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‘Losers’ director a part-time Atlantan. By Gina Piccalo for The Atlanta Journal-Constitution. Tuesday, April 20, 2010 Paris-born director Sylvain White got his start doing music videos. But after he made his phenomenal debut with the 2007 blockbuster dance film “Stomp the Yard,” he was offered every dance picture script Hollywood could muster.  He had something else in mind. White got hold of one of the hottest projects in town, the adaptation of the irreverent DC Comics graphic novel series written by Andy Diggle and illustrated by Jock. And he was determined to beat out the other higher profile filmmakers clamoring for the picture. But it didn’t come easy.  White, 38, had to hard-sell Warner Bros. executives with an elaborate presentation. Even after he got the picture, though, he was under some serious budget constraints. Here he sings the praises of Southern life, (he’s a part-time Tucker resident), talks about his daredevil cast and the thrill-a-minute production, where even the most pyrotechnically difficult shot was done in just one take.  Q: What intrigued you enough about the graphic novel “The Losers” to pursue making this film?  A: I grew up reading graphic novels. I love video games. I really gravitate towards very eclectic sort of material. My first movie was kind of a dance film. And of course the way Hollywood works I got a bunch of dance movies after that. But I thought no that’s not what I necessarily do. All the directors I admire have had very eclectic careers. And I’m hoping that’s what I’ll be able to accomplish.  Q: How did you end up doing this film from Stomp the Yard? Did you get the script and say this is the one? Did you have to sell yourself for this?  A: It was a highly coveted project and a lot of people were up for it. I fell in love with the graphic novel. I’m from Paris and there’s a huge industry there. I always had a passion for it. That and video games. So I was always looking at those two industries for source material. I got the script. I re-read the graphic novels. I did a lot of research on it. I thought this could be a very original movie combining a humoristic tone with this hard-core action. I put together a huge visual presentation and a big pitch. I went into the studio and pitched my vision for the movie. It was supposed to be R-rated. I thought it should be PG-13. All my ideas for characters, actors, my vision for use of color. I wanted them to understand how I was going to make this different than what was expected.  Q: For a film with a modest budget, you made it look spectacularly sophisticated. Did you actually shoot in all those different locations, Miami, Dubai, Bolivia?  A: We shot the entire movie in Puerto Rico and we cheated all these locations. We were on a relatively tight budget for this movie and didn’t have the time to go all over the world to shoot all these scenes. So we found a place we could actually simulate all these locations. And that turned out to be Puerto Rico. It’s so rich in its environments and its infrastructure that you can really recreate a lot of different looks there. From Bolivia to downtown Miami.  Q: It was strikingly shot film. Some shots look as if they were taken directly from the frames of the graphic novel.  A: There were two elements in the graphic novel that I really gravitated toward. The first thing was the tone, this amazing thing in the writing that combines these fun characters with this cool action. Secondly the aesthetic of the graphic novel is beautiful. I collaborated pretty closely with the British illustrator Jock making sure the movie would mirror and reflect the tone and atmosphere of the graphic novel without having to necessarily replicate frames. For example, he’s got an amazing use of color. ‚ You turn the page and suddenly you’re in a completely new environment. ‚ I really wanted to stay true to that.  Q: Some of the stunts in this film are pretty daring. The mid-air collision of the exploding Ducati and the plane. That fight scene in the middle of a burning building. You must have had a pretty experienced crew managing that.  A: A lot of the stunts were done by the actors. Ninety percent. . . When you see Zoe [Saldana] and Jeffrey [Dean Morgan] in the middle of this room on fire, there’s no [computer generated effects] there. It was really them in the middle of a room on fire. We only had one take. Then the room literally burned down. And that was it! That was the end of the day! ... Normally you would have five days to shoot this scene and we did it in a day in a half. We did it in two takes.  Q: Any other stunts that were particularly tricky?  A: I like to do a lot of my effects in-camera. We didn’t have a budget for a bunch of special effects. . . . What you see is what was shot. We really did launch that motorcycle in the air, exploding toward the plane. . . . And at the same time, we only had one take. When I blow up that car in Miami, there was only one car to blow up. One take. And you just have to get it right.  Q: You live part time in Atlanta. What is it about the city that convinced you to live here part-time?  A: As you know, we shot Stomp the Yard in Atlanta. I spend quite of bit of time there. I fell in love with the city. It’s such a great city. I fell in love with a woman from Atlanta. My brother lives in Atlanta. I found a beautiful house in Tucker. I just decided to make that move. It’s a great way to get away from Hollywood and go back to something that’s a little more real. . . . Unfortunately a lot of the cliches and stereotypes about Los Angeles are true. Atlanta is a completely different city. It feels much more rooted and real to me. It seems that it’s fast developing and also on the edge. There are a lot of cool arts going through Atlanta. There’s really nice diversity that I like. It feels like a moving city. A developing city. It’s a place that’s happening. Having had such a great experience working there I just felt it was a great place for me to be. For me, Los Angeles is much more a work environment. In the film business you have to be here. I love to get away and go back to a place that’s more normal. More real. I feel like there’s a certain quality that people have in the South in Atlanta. A nice approachability, great social qualities that people have. And I love the food!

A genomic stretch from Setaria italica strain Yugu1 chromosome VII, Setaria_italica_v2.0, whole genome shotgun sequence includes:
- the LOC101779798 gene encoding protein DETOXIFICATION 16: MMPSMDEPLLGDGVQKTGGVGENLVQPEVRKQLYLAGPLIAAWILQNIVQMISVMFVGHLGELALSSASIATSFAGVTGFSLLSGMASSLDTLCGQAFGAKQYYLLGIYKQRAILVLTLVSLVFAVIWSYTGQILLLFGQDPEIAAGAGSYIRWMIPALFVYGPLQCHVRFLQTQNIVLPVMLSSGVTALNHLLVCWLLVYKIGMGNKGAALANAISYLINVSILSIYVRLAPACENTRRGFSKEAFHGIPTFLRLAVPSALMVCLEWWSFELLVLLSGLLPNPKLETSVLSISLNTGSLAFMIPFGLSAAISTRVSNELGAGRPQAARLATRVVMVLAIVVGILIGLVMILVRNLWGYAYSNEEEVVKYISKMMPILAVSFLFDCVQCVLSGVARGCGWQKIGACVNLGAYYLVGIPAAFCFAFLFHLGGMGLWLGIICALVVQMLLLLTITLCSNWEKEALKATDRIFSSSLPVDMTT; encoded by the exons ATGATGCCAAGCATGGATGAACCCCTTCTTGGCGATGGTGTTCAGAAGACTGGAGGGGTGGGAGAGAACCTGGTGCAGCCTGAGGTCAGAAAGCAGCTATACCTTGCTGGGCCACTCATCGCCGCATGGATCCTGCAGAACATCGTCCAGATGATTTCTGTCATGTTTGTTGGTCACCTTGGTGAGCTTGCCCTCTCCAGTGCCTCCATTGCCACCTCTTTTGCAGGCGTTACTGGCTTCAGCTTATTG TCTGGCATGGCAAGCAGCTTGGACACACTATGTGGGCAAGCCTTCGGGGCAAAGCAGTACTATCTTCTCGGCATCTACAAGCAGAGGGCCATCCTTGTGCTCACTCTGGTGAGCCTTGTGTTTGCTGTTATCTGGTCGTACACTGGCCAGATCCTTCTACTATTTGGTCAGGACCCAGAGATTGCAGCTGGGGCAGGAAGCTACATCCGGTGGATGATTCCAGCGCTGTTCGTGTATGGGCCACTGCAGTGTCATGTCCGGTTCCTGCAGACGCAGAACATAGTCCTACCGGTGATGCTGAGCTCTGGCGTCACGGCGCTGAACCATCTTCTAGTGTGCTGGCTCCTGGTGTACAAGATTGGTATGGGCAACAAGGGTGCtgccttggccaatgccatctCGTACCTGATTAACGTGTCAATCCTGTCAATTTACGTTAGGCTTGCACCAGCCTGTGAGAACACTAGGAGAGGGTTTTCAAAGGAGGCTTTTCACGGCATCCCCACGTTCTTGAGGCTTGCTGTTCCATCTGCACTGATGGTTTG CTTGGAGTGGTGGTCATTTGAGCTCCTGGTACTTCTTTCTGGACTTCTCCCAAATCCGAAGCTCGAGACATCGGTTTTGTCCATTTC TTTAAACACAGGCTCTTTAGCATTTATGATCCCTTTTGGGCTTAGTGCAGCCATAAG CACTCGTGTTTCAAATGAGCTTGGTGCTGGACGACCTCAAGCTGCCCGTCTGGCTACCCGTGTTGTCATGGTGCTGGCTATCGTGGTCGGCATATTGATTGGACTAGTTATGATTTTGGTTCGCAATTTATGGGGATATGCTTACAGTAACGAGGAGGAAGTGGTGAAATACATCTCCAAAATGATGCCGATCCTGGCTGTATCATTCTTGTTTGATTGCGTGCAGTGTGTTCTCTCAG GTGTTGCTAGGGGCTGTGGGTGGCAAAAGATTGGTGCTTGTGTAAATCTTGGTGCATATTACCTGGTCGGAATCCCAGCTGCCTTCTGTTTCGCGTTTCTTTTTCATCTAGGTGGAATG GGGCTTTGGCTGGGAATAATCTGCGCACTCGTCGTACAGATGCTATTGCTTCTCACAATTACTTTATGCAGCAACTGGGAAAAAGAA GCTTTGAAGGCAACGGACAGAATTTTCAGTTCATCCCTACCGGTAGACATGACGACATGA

Photo courtesy of Warner Bros. Pictures

‘Losers’ director a part-time Atlantan
By Gina Piccalo For The Atlanta Journal-Constitution.

Tuesday, April 20, 2010